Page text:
By Chris Cramer and Healani Sonoda-Pale
Wiliwilinui Ridge in Wailupe on the island of Oʻahu is one of the island’s most significant Hawaiian burial sites.
Wailupe was a puʻuhonua (place of refuge) during the time of King Kamehameha I. The burial caves found on this ridge safeguarded Hawaiian iwi kūpuna and their extraordinary moepū (funerary objects) such as canoes, a feather cape, and a cannonball, which mark the significance of these burials. Since 1926, there have been numerous archaeological investigations of Wailupe, so the existence of the burial caves has been well documented over the decades.
In 2006, local entrepreneurs Kent and Lori Untermann, property owners on Wiliwilinui Ridge, set out to build a townhouse development on their property. A routine public hearing for the proposed development was held, and longtime community members from the area testified passionately about the iwi kūpuna buried on the proposed development site.
After the hearing, the State Historic Preservation Division (SHPD) wrote to the Department of Permitting and Planning (DPP) requesting that no permit be issued for the site until an archaeological inventory study could be conducted. DPP denied the ownersʻ 2006 development permit applications.
Despite their awareness of the burial caves and the community’s concerns, 10 years later the Untermanns again applied for – and this time received – grading and building permits from DPP for the same property.
An Oct. 16, 2018, article by Blaise Lovell in Civil Beat (“City Mistakenly OK’d Permit for Site with Native Hawaiian Remains”) reported that a DPP employee apparently misfiled the 2006 letter from SHPD instructing DPP that no development permits should be issued for the property.
Moreover, the Wailupe and ʻĀina Haina communities were unaware that the permits had been approved – they found out when they saw three excavators working concurrently to level the cliffside.
After vocal community opposition, the Untermanns stopped the grading. However, by then the cliffside was badly damaged and truckloads of soil had been carted away. It remains that way today.
That same year the Wailupe ʻOhana Council brought to Kent Untermann’s attention that an open burial cave containing iwi, teeth, and other artifacts existed just a few feet from a dirt road on his property.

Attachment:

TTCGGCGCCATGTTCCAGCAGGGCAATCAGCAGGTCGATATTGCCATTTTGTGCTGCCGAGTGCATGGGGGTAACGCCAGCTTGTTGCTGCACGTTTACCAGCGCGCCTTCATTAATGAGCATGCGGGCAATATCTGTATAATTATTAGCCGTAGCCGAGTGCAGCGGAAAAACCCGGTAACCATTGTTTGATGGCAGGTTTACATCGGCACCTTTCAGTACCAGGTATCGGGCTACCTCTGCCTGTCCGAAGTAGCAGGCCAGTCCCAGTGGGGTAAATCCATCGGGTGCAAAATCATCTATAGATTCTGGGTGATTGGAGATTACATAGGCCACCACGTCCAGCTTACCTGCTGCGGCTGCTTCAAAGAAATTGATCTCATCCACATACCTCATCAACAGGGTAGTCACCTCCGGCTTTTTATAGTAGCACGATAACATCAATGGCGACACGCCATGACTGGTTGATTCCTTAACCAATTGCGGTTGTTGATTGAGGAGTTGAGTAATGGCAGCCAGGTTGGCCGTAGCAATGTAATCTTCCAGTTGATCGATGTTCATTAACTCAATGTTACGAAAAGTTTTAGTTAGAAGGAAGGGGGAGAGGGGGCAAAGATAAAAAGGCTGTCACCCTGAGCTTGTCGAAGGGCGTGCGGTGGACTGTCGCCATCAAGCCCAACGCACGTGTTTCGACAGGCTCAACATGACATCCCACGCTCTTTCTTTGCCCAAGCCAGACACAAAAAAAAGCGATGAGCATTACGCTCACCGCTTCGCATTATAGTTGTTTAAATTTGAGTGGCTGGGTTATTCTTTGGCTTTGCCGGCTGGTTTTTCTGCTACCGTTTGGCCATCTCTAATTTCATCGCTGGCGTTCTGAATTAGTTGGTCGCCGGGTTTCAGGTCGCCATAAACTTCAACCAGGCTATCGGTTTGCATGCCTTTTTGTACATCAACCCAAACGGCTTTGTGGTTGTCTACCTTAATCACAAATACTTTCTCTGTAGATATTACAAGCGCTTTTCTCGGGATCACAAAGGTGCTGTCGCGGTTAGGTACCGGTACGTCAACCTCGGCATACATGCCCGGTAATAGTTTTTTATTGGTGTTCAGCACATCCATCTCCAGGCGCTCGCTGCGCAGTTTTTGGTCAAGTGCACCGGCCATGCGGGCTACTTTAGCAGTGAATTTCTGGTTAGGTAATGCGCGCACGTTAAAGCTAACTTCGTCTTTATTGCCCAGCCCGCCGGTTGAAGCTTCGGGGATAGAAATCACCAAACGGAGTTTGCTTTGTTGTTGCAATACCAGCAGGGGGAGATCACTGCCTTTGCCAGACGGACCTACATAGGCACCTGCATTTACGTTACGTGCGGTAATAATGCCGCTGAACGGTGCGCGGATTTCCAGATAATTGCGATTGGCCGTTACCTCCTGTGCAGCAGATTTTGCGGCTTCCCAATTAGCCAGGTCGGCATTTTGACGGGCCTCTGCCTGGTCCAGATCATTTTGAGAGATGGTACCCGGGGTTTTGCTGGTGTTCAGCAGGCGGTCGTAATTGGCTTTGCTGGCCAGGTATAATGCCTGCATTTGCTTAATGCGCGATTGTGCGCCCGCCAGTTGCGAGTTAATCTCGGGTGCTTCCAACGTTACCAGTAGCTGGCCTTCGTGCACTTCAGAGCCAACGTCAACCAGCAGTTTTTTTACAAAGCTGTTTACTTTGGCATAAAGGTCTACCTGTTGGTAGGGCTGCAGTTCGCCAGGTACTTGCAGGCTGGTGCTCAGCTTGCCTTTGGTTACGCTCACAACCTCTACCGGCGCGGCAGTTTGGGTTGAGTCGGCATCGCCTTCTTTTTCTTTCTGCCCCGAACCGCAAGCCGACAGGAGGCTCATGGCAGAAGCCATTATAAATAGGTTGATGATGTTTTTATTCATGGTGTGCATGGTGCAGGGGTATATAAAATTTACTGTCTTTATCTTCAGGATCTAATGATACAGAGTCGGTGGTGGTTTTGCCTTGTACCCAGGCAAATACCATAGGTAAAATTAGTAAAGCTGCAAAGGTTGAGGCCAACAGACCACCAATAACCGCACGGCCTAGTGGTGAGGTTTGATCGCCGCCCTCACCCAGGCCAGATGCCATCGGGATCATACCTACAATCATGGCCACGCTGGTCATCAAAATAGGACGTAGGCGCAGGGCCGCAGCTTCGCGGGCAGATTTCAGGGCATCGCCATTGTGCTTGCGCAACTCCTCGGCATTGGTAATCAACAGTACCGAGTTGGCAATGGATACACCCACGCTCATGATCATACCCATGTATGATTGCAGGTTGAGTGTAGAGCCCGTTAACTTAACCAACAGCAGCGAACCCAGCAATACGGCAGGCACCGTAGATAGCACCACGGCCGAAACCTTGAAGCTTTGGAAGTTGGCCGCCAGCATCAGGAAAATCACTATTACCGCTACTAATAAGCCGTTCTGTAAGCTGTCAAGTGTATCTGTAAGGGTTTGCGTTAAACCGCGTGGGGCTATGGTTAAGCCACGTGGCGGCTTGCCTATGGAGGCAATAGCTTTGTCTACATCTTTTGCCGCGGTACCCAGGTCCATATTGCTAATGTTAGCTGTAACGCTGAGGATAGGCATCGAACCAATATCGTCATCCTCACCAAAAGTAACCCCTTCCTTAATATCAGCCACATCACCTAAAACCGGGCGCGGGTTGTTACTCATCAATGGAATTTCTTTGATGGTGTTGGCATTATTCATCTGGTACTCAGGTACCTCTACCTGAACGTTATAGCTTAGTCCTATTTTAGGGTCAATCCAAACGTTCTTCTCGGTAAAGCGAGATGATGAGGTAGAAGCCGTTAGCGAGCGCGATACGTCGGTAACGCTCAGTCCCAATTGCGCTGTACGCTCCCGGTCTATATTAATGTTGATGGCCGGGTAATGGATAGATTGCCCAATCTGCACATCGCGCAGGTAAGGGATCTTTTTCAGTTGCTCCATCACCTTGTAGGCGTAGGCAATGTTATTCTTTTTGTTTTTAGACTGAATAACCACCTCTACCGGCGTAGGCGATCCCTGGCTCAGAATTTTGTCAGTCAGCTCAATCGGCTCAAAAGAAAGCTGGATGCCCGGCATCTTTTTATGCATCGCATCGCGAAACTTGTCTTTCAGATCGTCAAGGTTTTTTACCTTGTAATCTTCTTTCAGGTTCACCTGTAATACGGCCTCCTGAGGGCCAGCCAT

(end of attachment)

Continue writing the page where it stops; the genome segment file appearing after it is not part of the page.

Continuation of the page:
A burial plan to “preserve in place” was drafted and approved by the Oʻahu Burial Council and SHPD with the stipulation that the burial cave was to be sealed and a 25-foot protective buffer installed around it; a proper buffer has yet to be installed.
For several years there was no new activity – until the morning of Feb. 12, 2022, when the kūpuna’s fragile peace was shattered by the sounds of an excavator operating near the sealed burial cave. A handful of kiaʻi (protectors) quickly responded, converging at the Untermanns’ property and informing the workers that they were digging in a known burial area.
Work was immediately halted, and when law enforcement arrived the contractor showed the police the now-expired 2016 building permit. Although the work was stopped and the immediate danger to the iwi mitigated, neither the landowner nor the contractor was fined or held accountable for excavating the area without a permit or for the desecration of a known burial site.
Since then, the number of kiaʻi holding space and conducting daily checks of the site has grown. After numerous requests, the Untermanns recently allowed cultural descendants access to the burial cave, as required by the burial treatment plan. Two ceremonies were conducted by the grieving descendants to reassure their kūpuna.
Honolulu Councilman Tommy Waters has proactively addressed the lack of coordination between the DPP and the SHPD. On February 24 he introduced and helped pass Resolution 22-36 which sparked a long-overdue public discussion between DPP and SHPD representatives about how they can work together more effectively to protect sacred cultural sites.
Unfortunately, the struggle to protect the iwi kūpuna of Wailupe is not over. In late February the Untermanns submitted yet another grading permit application.
Because this issue has been ongoing since 2006, ignorance of the burial sites on Wiliwilinui Ridge is no longer an excuse for this willful desecration. However, until there are actual consequences imposed for uncovering and destroying Hawaiian burial sites, the threat of desecration continues and kiaʻi must remain vigilant.
Ola nā iwi! The bones live.
Chris Cramer is a historian with the Wailupe ʻOhana Council and steward of Kānewai and Kalauhaʻihaʻi fishponds. Healani Sonoda-Pale is a citizen of Ka Lāhui Hawaiʻi and a kiaʻi of the Wailupe iwi kūpuna.